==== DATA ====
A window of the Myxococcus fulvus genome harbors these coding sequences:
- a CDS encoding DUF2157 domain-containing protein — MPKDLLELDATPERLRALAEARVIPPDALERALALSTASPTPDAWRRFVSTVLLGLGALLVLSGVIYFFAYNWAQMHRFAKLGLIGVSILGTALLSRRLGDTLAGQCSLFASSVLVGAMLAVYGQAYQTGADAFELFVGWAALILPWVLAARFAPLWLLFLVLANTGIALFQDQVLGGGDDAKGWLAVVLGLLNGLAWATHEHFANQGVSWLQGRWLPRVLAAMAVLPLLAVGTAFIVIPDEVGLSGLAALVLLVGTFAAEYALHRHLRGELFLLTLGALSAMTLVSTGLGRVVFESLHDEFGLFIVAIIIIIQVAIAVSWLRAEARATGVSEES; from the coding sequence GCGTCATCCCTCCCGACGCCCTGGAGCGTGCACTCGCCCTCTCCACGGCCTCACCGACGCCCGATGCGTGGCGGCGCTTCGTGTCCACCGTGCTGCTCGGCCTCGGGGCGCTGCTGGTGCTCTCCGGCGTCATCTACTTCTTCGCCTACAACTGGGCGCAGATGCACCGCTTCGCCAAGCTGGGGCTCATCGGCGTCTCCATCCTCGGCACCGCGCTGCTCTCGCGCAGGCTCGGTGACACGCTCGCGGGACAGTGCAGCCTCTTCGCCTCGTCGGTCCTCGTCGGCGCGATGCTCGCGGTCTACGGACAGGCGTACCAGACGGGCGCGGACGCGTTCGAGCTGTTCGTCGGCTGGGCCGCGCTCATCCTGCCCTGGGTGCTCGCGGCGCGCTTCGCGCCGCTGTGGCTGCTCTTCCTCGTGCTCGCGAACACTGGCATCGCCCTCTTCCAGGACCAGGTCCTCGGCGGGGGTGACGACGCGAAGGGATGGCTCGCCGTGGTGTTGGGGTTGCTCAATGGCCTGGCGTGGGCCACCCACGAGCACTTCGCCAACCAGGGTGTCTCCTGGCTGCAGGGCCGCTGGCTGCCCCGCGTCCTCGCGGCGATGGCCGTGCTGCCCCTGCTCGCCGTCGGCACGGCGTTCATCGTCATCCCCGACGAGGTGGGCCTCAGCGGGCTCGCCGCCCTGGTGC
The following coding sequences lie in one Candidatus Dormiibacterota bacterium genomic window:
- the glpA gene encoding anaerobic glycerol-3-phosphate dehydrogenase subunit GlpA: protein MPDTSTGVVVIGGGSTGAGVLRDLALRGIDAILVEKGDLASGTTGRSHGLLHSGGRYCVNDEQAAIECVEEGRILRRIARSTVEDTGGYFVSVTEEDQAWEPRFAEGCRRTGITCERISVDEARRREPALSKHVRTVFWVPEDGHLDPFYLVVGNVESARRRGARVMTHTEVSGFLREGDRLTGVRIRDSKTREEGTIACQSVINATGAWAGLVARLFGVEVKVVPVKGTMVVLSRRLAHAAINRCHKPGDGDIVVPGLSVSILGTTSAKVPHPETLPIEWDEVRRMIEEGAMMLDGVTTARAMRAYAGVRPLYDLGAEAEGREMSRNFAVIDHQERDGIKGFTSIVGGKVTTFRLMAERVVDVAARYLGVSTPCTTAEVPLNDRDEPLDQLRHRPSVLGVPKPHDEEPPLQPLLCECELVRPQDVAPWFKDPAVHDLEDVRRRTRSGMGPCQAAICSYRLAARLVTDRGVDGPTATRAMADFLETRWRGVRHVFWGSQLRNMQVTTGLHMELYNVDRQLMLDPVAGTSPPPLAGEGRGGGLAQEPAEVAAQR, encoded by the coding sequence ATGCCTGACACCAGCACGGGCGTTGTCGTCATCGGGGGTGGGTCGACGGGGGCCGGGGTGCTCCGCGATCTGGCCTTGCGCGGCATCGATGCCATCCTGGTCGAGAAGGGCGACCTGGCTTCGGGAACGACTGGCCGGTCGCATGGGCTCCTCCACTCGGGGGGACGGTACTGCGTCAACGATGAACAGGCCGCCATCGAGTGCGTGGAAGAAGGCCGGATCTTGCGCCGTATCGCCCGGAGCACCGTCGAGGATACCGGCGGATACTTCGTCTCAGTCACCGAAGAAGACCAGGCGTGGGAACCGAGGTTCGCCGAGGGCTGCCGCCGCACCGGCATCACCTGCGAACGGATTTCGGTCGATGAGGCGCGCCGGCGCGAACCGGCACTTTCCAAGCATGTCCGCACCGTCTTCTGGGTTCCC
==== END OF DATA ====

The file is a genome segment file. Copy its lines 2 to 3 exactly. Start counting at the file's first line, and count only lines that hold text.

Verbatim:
- a CDS encoding DUF2157 domain-containing protein — MPKDLLELDATPERLRALAEARVIPPDALERALALSTASPTPDAWRRFVSTVLLGLGALLVLSGVIYFFAYNWAQMHRFAKLGLIGVSILGTALLSRRLGDTLAGQCSLFASSVLVGAMLAVYGQAYQTGADAFELFVGWAALILPWVLAARFAPLWLLFLVLANTGIALFQDQVLGGGDDAKGWLAVVLGLLNGLAWATHEHFANQGVSWLQGRWLPRVLAAMAVLPLLAVGTAFIVIPDEVGLSGLAALVLLVGTFAAEYALHRHLRGELFLLTLGALSAMTLVSTGLGRVVFESLHDEFGLFIVAIIIIIQVAIAVSWLRAEARATGVSEES; from the coding sequence GCGTCATCCCTCCCGACGCCCTGGAGCGTGCACTCGCCCTCTCCACGGCCTCACCGACGCCCGATGCGTGGCGGCGCTTCGTGTCCACCGTGCTGCTCGGCCTCGGGGCGCTGCTGGTGCTCTCCGGCGTCATCTACTTCTTCGCCTACAACTGGGCGCAGATGCACCGCTTCGCCAAGCTGGGGCTCATCGGCGTCTCCATCCTCGGCACCGCGCTGCTCTCGCGCAGGCTCGGTGACACGCTCGCGGGACAGTGCAGCCTCTTCGCCTCGTCGGTCCTCGTCGGCGCGATGCTCGCGGTCTACGGACAGGCGTACCAGACGGGCGCGGACGCGTTCGAGCTGTTCGTCGGCTGGGCCGCGCTCATCCTGCCCTGGGTGCTCGCGGCGCGCTTCGCGCCGCTGTGGCTGCTCTTCCTCGTGCTCGCGAACACTGGCATCGCCCTCTTCCAGGACCAGGTCCTCGGCGGGGGTGACGACGCGAAGGGATGGCTCGCCGTGGTGTTGGGGTTGCTCAATGGCCTGGCGTGGGCCACCCACGAGCACTTCGCCAACCAGGGTGTCTCCTGGCTGCAGGGCCGCTGGCTGCCCCGCGTCCTCGCGGCGATGGCCGTGCTGCCCCTGCTCGCCGTCGGCACGGCGTTCATCGTCATCCCCGACGAGGTGGGCCTCAGCGGGCTCGCCGCCCTGGTGC
The following coding sequences lie in one Candidatus Dormiibacterota bacterium genomic window: